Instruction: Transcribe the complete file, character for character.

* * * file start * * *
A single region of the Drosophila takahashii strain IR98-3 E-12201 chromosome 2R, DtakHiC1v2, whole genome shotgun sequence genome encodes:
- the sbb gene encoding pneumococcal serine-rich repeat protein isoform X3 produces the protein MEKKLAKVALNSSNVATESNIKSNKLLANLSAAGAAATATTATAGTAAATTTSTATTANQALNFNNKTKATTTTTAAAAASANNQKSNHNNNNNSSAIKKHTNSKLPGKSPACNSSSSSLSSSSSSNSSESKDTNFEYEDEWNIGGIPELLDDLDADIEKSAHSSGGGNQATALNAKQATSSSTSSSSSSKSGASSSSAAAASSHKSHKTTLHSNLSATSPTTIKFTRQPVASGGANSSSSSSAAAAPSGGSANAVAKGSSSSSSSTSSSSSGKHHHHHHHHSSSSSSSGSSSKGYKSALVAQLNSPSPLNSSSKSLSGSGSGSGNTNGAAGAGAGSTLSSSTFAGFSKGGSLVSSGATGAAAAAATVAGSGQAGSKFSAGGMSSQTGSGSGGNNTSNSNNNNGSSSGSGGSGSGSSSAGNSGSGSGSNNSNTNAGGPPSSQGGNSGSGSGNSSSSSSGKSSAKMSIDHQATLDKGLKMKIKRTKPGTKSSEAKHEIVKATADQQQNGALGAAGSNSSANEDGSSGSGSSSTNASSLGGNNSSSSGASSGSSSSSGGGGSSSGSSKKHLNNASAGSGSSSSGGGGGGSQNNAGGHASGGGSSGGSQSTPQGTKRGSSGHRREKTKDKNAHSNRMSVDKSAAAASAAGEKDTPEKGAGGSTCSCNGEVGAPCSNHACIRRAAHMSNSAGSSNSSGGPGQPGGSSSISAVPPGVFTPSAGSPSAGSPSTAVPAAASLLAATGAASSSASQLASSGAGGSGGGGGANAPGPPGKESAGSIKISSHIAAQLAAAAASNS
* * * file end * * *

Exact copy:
A single region of the Drosophila takahashii strain IR98-3 E-12201 chromosome 2R, DtakHiC1v2, whole genome shotgun sequence genome encodes:
- the sbb gene encoding pneumococcal serine-rich repeat protein isoform X3 produces the protein MEKKLAKVALNSSNVATESNIKSNKLLANLSAAGAAATATTATAGTAAATTTSTATTANQALNFNNKTKATTTTTAAAAASANNQKSNHNNNNNSSAIKKHTNSKLPGKSPACNSSSSSLSSSSSSNSSESKDTNFEYEDEWNIGGIPELLDDLDADIEKSAHSSGGGNQATALNAKQATSSSTSSSSSSKSGASSSSAAAASSHKSHKTTLHSNLSATSPTTIKFTRQPVASGGANSSSSSSAAAAPSGGSANAVAKGSSSSSSSTSSSSSGKHHHHHHHHSSSSSSSGSSSKGYKSALVAQLNSPSPLNSSSKSLSGSGSGSGNTNGAAGAGAGSTLSSSTFAGFSKGGSLVSSGATGAAAAAATVAGSGQAGSKFSAGGMSSQTGSGSGGNNTSNSNNNNGSSSGSGGSGSGSSSAGNSGSGSGSNNSNTNAGGPPSSQGGNSGSGSGNSSSSSSGKSSAKMSIDHQATLDKGLKMKIKRTKPGTKSSEAKHEIVKATADQQQNGALGAAGSNSSANEDGSSGSGSSSTNASSLGGNNSSSSGASSGSSSSSGGGGSSSGSSKKHLNNASAGSGSSSSGGGGGGSQNNAGGHASGGGSSGGSQSTPQGTKRGSSGHRREKTKDKNAHSNRMSVDKSAAAASAAGEKDTPEKGAGGSTCSCNGEVGAPCSNHACIRRAAHMSNSAGSSNSSGGPGQPGGSSSISAVPPGVFTPSAGSPSAGSPSTAVPAAASLLAATGAASSSASQLASSGAGGSGGGGGANAPGPPGKESAGSIKISSHIAAQLAAAAASNS